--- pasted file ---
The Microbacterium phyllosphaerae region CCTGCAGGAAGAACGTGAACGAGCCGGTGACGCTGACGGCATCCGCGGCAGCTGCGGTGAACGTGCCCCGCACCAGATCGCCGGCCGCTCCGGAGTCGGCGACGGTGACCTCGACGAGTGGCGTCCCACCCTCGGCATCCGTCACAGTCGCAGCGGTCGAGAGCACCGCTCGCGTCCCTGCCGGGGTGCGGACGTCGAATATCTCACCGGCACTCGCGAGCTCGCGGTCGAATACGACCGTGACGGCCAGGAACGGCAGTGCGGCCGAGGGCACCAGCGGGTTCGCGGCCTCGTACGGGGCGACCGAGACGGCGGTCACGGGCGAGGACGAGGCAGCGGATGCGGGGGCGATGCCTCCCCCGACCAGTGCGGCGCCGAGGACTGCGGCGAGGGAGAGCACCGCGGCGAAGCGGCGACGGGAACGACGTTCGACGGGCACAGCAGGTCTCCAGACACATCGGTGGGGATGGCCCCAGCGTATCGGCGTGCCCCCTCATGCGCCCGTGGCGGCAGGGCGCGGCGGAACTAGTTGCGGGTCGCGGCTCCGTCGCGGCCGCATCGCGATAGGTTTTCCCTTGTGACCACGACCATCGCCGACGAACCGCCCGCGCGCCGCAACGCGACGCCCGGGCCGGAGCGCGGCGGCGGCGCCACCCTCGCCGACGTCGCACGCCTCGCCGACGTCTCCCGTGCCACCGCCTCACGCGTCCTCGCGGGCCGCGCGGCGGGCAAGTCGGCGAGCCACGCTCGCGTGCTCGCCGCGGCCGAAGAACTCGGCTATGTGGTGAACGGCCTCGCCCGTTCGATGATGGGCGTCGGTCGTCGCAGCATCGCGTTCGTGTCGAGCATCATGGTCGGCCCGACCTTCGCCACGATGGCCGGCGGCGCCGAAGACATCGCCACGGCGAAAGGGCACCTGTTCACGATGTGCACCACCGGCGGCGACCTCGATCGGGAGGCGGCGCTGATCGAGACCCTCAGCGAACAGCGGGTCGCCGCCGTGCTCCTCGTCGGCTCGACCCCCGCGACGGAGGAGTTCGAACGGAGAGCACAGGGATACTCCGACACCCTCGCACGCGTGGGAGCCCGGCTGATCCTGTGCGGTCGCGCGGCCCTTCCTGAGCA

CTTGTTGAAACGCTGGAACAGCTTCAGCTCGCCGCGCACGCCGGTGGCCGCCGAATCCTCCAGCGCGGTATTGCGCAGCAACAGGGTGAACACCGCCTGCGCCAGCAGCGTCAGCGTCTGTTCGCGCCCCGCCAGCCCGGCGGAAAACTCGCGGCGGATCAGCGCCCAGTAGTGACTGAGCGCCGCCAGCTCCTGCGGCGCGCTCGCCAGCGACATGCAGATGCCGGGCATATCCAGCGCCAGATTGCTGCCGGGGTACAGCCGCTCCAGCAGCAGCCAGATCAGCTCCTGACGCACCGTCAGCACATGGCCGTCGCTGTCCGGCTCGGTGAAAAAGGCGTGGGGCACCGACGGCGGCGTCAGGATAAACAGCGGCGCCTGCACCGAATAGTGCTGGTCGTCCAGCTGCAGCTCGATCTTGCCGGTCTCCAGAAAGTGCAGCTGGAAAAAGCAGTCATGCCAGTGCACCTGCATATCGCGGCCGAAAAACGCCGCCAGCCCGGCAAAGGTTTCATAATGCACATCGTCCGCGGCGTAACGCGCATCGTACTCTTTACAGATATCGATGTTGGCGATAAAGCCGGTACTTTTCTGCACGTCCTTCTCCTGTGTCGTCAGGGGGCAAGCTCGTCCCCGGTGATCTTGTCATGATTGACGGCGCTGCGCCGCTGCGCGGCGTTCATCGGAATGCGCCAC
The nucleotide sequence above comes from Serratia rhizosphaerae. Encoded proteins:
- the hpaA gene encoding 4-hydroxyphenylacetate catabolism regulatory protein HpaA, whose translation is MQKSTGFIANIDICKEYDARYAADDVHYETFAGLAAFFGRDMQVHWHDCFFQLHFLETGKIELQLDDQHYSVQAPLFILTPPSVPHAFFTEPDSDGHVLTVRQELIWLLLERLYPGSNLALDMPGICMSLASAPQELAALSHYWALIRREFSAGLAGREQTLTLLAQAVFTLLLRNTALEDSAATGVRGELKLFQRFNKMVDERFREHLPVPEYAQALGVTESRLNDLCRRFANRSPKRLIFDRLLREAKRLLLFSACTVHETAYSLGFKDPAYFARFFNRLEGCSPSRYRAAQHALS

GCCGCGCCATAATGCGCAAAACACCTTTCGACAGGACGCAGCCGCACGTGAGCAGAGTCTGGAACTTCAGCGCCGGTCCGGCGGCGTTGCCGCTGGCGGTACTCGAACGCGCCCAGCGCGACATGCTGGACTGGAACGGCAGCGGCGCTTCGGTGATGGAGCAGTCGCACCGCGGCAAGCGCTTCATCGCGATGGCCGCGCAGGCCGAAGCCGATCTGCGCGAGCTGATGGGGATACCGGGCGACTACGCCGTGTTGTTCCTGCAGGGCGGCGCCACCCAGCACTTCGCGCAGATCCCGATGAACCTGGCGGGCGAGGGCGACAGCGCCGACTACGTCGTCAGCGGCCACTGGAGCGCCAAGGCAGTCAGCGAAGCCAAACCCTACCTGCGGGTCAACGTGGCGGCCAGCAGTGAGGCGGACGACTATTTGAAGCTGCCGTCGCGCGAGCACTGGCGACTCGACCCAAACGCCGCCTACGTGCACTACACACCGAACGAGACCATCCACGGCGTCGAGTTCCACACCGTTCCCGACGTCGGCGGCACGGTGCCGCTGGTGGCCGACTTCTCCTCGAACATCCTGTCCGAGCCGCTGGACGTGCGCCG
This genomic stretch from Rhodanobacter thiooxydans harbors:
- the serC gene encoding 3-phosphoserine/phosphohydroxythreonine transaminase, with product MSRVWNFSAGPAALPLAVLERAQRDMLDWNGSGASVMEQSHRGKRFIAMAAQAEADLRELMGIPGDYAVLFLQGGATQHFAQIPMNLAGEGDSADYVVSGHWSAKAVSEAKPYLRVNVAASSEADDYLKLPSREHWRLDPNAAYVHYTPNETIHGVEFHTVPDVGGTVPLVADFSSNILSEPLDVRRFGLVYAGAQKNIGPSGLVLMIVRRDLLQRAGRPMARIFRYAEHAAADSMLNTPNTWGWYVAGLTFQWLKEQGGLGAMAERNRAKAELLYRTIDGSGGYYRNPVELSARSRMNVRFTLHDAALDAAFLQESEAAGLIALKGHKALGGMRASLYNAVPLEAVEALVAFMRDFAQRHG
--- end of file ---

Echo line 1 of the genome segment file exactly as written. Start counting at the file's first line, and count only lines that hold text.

The Microbacterium phyllosphaerae region CCTGCAGGAAGAACGTGAACGAGCCGGTGACGCTGACGGCATCCGCGGCAGCTGCGGTGAACGTGCCCCGCACCAGATCGCCGGCCGCTCCGGAGTCGGCGACGGTGACCTCGACGAGTGGCGTCCCACCCTCGGCATCCGTCACAGTCGCAGCGGTCGAGAGCACCGCTCGCGTCCCTGCCGGGGTGCGGACGTCGAATATCTCACCGGCACTCGCGAGCTCGCGGTCGAATACGACCGTGACGGCCAGGAACGGCAGTGCGGCCGAGGGCACCAGCGGGTTCGCGGCCTCGTACGGGGCGACCGAGACGGCGGTCACGGGCGAGGACGAGGCAGCGGATGCGGGGGCGATGCCTCCCCCGACCAGTGCGGCGCCGAGGACTGCGGCGAGGGAGAGCACCGCGGCGAAGCGGCGACGGGAACGACGTTCGACGGGCACAGCAGGTCTCCAGACACATCGGTGGGGATGGCCCCAGCGTATCGGCGTGCCCCCTCATGCGCCCGTGGCGGCAGGGCGCGGCGGAACTAGTTGCGGGTCGCGGCTCCGTCGCGGCCGCATCGCGATAGGTTTTCCCTTGTGACCACGACCATCGCCGACGAACCGCCCGCGCGCCGCAACGCGACGCCCGGGCCGGAGCGCGGCGGCGGCGCCACCCTCGCCGACGTCGCACGCCTCGCCGACGTCTCCCGTGCCACCGCCTCACGCGTCCTCGCGGGCCGCGCGGCGGGCAAGTCGGCGAGCCACGCTCGCGTGCTCGCCGCGGCCGAAGAACTCGGCTATGTGGTGAACGGCCTCGCCCGTTCGATGATGGGCGTCGGTCGTCGCAGCATCGCGTTCGTGTCGAGCATCATGGTCGGCCCGACCTTCGCCACGATGGCCGGCGGCGCCGAAGACATCGCCACGGCGAAAGGGCACCTGTTCACGATGTGCACCACCGGCGGCGACCTCGATCGGGAGGCGGCGCTGATCGAGACCCTCAGCGAACAGCGGGTCGCCGCCGTGCTCCTCGTCGGCTCGACCCCCGCGACGGAGGAGTTCGAACGGAGAGCACAGGGATACTCCGACACCCTCGCACGCGTGGGAGCCCGGCTGATCCTGTGCGGTCGCGCGGCCCTTCCTGAGCA